Is the Pope Catholic?  (Those who don’t believe in the Vatican II need not answer.)

I’ve noticed that Fox News has been running three shots throughout the day.

The main shot is of the Fox host and whomever they’re interviewing.  Off in the distance, you can see a large crowd in the Mall.

The smaller picture is the events on the House floor.  Then there’s a close up shot of the Tea Party anti-health care protestors.

Maybe it’s just a coincidence, but Fox News has a documented history of presenting the anti-health care crowds being larger than usual.

Like any weekend in Washington, there’s more than one political protest going on today.

The Washington Post reports that “tens of thousands” of supporters (the organizers claim over 200,000) are protesting today in D.C. in favor of Obama’s immigration reform plan.

I got to say, they picked a bad weekend to do it, because the media has no ability to consider anything beyond health care reform right now.  North Korea could be launching a nuclear strike against Japan right now, and we wouldn’t know it because we’ve got to discuss how monumental Stupak’s announcement today was.

Anyway, the larger crowd shots serving as a backdrop of Fox News coverage of the health care debate is likely people who aren’t even there protesting about health care reform as the Washington Post estimates the anti-health care crowd as being only “several hundred.”

I simply cannot believe that Fox News would set to broadcast the way they are without mentioning the crowd behind them is for a different protest unless they wanted to create the false impression they were.

I know, Fox News, caught subtly suggesting opposition to health care reform is more widespread than it is?  I’m shocked.

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  • Gil Gray

    The Democrats are cheering themselves on as the ?winners? in the legislation process. Let?s take a closer look.

    Assume two professional football teams. One team has 11 players, the other team only 9. They are playing in the Superbowl and the first team that crosses the goal line wins. There are no rules except for those the larger team puts into place as necessary. The 11 man team has had the ball since the beginning of the game. Every attempt at moving the ball ten yards is met with a failure due to the clumsiness and fumbling on every clear path toward the goal. And, with each successive failure, they set up a new rule that extends the number of downs allowed to move the ball toward the goal line. The 9 man team left the field after the first rule change as there were no referees to call foul. After 10 hours of play and still not able to move the ball over the goal line, the Chief Umpire, who was actually the coach of the 11 man team, stepped in and created an ?Executive Order? to add a new rule to move the goal line to one yard in back of the ball and then claim a victory. Hooray for the ?winners?.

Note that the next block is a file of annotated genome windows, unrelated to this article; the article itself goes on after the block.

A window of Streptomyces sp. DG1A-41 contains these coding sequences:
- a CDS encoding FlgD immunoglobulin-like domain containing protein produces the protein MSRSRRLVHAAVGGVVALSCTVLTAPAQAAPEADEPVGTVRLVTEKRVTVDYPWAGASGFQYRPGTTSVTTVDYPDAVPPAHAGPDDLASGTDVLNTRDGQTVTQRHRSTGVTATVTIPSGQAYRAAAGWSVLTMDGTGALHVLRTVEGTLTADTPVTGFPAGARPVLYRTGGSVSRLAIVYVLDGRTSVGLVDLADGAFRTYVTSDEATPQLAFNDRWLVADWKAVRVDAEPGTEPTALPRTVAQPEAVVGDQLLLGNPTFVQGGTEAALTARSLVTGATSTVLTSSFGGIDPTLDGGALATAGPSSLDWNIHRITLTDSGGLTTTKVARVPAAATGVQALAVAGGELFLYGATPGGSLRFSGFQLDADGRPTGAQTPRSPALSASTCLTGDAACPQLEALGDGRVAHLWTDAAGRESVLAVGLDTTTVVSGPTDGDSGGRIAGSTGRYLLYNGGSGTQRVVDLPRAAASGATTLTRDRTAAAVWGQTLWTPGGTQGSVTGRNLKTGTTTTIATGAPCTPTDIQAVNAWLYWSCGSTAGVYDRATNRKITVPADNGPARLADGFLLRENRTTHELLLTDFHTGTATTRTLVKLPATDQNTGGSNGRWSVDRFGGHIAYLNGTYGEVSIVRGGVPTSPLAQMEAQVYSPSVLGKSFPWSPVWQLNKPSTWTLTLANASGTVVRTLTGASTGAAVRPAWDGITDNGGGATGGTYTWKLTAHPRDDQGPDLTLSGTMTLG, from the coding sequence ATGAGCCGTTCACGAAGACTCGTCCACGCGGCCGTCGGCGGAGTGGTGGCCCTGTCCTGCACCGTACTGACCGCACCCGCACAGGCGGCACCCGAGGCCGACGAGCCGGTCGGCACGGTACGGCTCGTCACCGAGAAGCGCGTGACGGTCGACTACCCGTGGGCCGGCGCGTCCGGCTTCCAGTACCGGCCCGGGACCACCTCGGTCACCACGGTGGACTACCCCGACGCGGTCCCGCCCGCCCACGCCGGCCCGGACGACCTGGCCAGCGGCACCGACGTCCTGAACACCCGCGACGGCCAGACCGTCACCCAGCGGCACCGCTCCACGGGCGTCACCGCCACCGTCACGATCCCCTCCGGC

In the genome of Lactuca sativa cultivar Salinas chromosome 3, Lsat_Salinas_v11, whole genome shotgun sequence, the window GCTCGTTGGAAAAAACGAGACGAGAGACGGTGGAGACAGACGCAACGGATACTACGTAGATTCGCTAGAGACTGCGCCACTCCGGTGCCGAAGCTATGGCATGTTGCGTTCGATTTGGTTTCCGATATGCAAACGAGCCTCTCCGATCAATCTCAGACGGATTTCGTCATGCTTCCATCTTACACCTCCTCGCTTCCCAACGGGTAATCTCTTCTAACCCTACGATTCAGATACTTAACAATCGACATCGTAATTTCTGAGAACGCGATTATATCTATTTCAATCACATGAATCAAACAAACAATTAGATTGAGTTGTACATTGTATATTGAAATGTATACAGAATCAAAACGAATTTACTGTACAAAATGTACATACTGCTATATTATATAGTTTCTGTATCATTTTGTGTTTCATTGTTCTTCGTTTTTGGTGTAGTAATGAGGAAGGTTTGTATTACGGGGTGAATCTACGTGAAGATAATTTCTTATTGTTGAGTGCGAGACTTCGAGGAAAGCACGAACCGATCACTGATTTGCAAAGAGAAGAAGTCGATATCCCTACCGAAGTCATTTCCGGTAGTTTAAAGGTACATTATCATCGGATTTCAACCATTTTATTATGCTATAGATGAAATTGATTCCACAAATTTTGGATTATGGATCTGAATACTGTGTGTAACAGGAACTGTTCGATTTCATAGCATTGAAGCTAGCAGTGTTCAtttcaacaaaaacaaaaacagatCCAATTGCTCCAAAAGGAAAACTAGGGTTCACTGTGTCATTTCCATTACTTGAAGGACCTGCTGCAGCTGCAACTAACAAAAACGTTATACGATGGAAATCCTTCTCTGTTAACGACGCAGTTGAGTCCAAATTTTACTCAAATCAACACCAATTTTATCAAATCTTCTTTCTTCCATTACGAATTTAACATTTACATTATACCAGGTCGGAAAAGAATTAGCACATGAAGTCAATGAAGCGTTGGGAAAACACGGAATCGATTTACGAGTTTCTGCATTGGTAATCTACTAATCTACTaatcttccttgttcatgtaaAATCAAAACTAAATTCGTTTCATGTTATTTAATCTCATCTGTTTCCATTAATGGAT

The next game is on Tuesday Noivember 2nd, 2010. Lets?s see who wins that game when millions, not nine, converge onto the field.

  • Putting aside the horrible nature of your analogy, there's a pretty big problem with your scenario, Gil. You assume that there won't be millions also energized by the passage of health care reform and a big win for the left. We'll be energized and we'll be there. Congressional seats are typically lost in mid-term elections, it's one of our great checks and balances. I doubt it will substantially shift the centers of power in DC.

    Think about it. There were millions (or hundreds of thousands – whatever) of teabaggers during the summer of discontent. They were loud. They took to the field. They were angry. They converged upon the field.

    And they lost.

    The bottom line is we'll also be out on that field and we'll not only be energized, but confident from a pretty big win.

  • mvirenicus

    i have an old high school buddy who works for the IMF. here's how he describes the modern republican voter: “stupid, insane or evil.” i would add they might be some combination of the three. don't try to reason with them.

  • modernesquire

    You apparently don't know football or how to make an analogy.

    The “rules” that the Democrats is that radical notion in the House known as “majority rules.” This bill passed under no unusual mechanisms. There was no three-hour long “15 minute” votes like the Republicans used.

    The Republicans didn't leave the field. They chose to never come on.

    You've successfully butchered football and the very concept of analogy.

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